Injection of the tendon sheath with a corticosteroid is effective over weeks to months in more than half of patients.
When corticosteroid injection fails, the problem is predictably resolved by a relatively simple surgical procedure (usually outpatient, under local anesthesia). The surgeon will cut the sheath that is restricting the tendon.
One recent study in the Journal of Hand Surgery suggests that the most cost-effective treatment is two trials of corticosteroid injection, followed by open release of the first annular pulley. Choosing surgery immediately is the most expensive option and is often not necessary for resolution of symptoms. More recently, a randomized controlled trial comparing corticosteroid injection with needle release and open release of the A1 pulley reported that only 57% of patients responded to corticosteroid injection (defined as being free of triggering symptoms for greater than 6 months). This is compared to a percutaneous needle release (100% success rate) and open release (100% success rate). This is somewhat consistent with the most recent Cochrane Systematic Review of corticosteroid injection for trigger finger which found only 2 pseudo-randomized controlled trials for a total pooled success rate of only 37%. However, this systematic review has not been updated since 2009.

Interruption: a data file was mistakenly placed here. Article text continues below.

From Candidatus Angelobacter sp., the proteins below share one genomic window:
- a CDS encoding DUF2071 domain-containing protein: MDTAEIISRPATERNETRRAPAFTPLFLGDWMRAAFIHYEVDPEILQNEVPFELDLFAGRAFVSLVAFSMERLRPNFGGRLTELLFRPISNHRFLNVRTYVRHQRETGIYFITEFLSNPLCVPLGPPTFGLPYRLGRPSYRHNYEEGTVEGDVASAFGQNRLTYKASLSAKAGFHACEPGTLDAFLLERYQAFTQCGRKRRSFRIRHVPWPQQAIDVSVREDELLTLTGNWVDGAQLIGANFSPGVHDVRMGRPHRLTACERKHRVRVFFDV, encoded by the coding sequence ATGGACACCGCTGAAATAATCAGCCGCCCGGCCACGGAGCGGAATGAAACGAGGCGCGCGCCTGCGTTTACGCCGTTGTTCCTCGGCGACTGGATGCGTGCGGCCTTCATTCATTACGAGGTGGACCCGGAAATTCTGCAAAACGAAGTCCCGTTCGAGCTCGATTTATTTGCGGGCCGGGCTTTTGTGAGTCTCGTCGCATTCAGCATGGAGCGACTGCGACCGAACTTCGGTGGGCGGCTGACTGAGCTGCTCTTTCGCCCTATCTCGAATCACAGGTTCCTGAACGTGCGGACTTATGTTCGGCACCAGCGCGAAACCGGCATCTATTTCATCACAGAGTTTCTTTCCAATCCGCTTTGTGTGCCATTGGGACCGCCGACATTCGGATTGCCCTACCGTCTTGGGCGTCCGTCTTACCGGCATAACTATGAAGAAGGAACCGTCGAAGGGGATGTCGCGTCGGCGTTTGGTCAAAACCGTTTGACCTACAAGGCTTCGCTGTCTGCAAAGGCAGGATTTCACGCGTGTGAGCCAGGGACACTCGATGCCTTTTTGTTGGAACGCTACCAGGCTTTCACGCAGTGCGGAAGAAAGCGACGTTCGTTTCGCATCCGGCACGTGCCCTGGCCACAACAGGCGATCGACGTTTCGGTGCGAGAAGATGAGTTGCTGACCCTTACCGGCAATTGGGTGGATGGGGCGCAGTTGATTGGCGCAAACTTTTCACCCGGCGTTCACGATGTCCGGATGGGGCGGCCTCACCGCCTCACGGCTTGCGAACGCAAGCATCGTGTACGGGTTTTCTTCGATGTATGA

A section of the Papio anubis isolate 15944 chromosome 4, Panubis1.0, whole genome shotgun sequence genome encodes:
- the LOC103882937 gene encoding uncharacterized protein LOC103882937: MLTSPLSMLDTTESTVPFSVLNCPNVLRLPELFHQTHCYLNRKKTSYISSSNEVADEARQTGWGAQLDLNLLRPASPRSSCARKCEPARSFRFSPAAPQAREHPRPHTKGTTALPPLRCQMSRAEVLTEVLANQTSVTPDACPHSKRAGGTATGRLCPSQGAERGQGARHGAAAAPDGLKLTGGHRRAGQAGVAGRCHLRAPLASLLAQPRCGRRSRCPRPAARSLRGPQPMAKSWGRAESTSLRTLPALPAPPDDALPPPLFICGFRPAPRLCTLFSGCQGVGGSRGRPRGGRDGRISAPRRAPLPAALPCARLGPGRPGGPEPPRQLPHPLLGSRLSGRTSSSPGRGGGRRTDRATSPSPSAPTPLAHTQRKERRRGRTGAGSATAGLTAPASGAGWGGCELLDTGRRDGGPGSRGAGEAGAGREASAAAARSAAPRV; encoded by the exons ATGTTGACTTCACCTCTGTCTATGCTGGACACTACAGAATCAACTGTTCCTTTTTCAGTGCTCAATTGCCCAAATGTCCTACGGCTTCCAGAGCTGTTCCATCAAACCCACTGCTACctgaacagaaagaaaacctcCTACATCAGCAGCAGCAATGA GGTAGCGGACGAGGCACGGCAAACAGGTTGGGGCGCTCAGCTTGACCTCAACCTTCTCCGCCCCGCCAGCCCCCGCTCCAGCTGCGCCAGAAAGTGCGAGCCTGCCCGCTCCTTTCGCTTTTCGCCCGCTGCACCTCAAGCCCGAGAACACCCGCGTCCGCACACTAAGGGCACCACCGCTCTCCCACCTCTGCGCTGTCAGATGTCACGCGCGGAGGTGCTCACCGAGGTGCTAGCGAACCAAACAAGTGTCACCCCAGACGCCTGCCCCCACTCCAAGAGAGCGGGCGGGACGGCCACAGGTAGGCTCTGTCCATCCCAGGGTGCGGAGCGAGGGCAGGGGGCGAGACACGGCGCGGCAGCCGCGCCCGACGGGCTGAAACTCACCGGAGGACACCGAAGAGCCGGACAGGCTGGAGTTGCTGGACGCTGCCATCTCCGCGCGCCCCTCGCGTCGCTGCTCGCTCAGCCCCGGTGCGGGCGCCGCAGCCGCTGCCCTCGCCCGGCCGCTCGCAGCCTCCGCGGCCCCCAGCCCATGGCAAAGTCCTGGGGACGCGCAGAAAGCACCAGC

There is a theoretical greater risk of nerve damage associated with the percutaneous needle release as the technique is performed without seeing the A1 pulley.
Investigative treatment options with limited scientific support include: non-steroidal anti-inflammatory drugs; occupational or physical therapy; steroid iontophoresis treatment; splinting; therapeutic ultrasound, phonophoresis (ultrasound with an anti-inflammatory dexamethasone cream); and Acupuncture.
The natural history of disease for trigger finger remains uncertain.
There is some evidence that idiopathic trigger finger behaves differently in people with diabetes.
Recurrent triggering is unusual after successful injection and rare after successful surgery.
While difficulty extending the proximal interphalangeal joint may persist for months, it benefits from exercises to stretch the finger straighter.
Disclaimer: This information is not meant to be a substitute for professional medical advise or help. It is always best to consult with a Physician about serious health concerns. This information is in no way intended to diagnose or prescribe remedies.This is purely for educational purpose.